Friday, January 13, 2012

How to Strengthen Lower Body for Better Pitching?

When you throw a baseball, your entire body must work in unison to get the maximum amount of velocity on the throw. Your arm action and grip are obviously important, but your lower body is also a key factor, especially if you’re a pitcher. Using your lower body properly can take some of the pressure off your arm and help avoid strain.
Beginning Stance
Create a stable base to throw the ball, whether you’re just playing catch or pitching in an important game. Start off the throwing motion with your feet between one and two shoulder widths apart. Flex your knees and ankles and place most of your weight onto the balls of your feet. From a stationary position, stand with your body turned to the side of your target with your back foot perpendicular to the target and your hips closed.
When you’re fielding the ball, your legs are going to be in different positions, depending on which stage of the play you’re in. Whether you’re able to make the play square to the ball, or you have to lunge or reach for it, get yourself back to an upright, stable base before you throw. Step toward your target with your non-throwing leg, keeping your knees slightly bent. Rotate your hips and rise up onto the ball of your back foot after you release the ball to keep you moving in the right direction and increase power. If you have time, take a step or two toward the target before you throw the ball.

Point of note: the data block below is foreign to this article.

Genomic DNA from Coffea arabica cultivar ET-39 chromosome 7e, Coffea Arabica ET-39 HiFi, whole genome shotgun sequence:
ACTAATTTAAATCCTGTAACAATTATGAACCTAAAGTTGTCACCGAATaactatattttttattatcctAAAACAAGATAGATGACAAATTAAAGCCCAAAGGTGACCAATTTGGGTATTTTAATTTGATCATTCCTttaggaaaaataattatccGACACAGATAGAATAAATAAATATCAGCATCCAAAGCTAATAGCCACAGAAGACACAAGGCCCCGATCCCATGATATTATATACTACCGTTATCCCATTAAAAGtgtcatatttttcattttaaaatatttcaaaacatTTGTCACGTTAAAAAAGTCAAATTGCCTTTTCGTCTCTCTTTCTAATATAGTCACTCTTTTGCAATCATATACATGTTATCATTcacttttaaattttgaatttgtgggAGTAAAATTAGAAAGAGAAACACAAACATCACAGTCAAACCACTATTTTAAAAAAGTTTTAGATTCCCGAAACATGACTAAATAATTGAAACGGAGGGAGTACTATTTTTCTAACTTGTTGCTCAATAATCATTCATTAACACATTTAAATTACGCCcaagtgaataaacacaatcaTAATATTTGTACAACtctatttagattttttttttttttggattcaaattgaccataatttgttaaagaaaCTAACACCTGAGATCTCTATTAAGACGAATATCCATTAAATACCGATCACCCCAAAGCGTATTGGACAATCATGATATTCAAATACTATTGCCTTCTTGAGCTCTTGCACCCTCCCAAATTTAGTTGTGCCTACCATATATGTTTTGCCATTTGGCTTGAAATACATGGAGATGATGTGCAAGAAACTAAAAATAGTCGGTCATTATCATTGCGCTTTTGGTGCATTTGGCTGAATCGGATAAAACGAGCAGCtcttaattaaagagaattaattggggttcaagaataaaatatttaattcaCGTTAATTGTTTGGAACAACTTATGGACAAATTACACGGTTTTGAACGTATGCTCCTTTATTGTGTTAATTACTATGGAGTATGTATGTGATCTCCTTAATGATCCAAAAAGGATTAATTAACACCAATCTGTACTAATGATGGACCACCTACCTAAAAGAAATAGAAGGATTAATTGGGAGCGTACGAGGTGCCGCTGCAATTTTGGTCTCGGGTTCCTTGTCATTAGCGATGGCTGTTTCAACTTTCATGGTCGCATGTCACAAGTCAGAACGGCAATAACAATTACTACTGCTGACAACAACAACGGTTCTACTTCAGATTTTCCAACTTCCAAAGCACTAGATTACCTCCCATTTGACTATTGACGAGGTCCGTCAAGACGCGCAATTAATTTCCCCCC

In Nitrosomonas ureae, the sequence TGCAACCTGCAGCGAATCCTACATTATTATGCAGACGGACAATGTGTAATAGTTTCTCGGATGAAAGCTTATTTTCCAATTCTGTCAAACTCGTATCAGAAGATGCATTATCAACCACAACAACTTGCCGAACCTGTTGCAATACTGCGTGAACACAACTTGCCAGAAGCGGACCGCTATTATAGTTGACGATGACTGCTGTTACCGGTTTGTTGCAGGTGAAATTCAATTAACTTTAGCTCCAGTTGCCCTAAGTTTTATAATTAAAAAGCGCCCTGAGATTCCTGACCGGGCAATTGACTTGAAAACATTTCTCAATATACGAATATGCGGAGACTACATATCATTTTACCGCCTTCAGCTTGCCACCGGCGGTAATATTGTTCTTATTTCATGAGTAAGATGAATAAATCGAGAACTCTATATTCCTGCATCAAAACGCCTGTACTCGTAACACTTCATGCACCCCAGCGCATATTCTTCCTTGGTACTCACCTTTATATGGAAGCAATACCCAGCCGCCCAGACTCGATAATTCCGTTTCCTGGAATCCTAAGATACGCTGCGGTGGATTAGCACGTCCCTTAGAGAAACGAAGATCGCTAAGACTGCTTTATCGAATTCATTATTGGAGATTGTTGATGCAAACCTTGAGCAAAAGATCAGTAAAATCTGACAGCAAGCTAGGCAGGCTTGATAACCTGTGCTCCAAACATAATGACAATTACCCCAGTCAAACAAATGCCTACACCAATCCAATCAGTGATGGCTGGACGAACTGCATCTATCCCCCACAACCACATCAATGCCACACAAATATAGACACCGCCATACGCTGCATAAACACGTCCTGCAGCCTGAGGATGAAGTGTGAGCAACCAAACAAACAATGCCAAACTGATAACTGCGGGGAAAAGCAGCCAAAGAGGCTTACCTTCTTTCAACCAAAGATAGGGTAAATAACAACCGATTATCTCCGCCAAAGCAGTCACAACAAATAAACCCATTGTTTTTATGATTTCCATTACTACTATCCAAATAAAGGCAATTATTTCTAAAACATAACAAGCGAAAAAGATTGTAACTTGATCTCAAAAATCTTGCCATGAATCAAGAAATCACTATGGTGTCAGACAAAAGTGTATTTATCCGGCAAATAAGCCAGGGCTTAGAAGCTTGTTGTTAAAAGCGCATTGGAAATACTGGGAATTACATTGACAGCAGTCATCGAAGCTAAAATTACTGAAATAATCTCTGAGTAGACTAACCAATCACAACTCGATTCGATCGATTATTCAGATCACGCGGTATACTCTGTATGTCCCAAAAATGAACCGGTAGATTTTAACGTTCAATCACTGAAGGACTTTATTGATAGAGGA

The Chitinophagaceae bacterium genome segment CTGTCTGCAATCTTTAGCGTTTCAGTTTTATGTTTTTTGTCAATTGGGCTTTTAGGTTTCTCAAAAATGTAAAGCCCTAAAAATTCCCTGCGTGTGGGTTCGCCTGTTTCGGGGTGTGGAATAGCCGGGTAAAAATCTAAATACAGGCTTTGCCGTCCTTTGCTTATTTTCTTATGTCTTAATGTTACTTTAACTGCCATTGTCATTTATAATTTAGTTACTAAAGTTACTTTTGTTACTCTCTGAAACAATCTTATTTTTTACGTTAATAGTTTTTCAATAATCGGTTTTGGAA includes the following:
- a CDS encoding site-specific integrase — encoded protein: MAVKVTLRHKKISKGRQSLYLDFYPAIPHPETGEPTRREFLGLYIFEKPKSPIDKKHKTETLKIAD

Pitching Power
Good pitchers know that a lot of their power comes from the lower body. According to the Pitching Academy, your stride toward the plate should be at least 100 percent of your height. You should also bring your striding leg back past the back leg in your wind up to store up the energy before you stride. Lead with your hips when you first begin your stride home, and drive forward with your back leg, pushing off the rubber as you release the ball.
In order to use your lower body in the most efficient way to throw a baseball, try plyometric exercises as part of your training. Plyometrics create explosive leg power through jumping exercises. You can just squat down and jump straight up in the air, jump from side to side, or jump on top of an object such as a bench or box.

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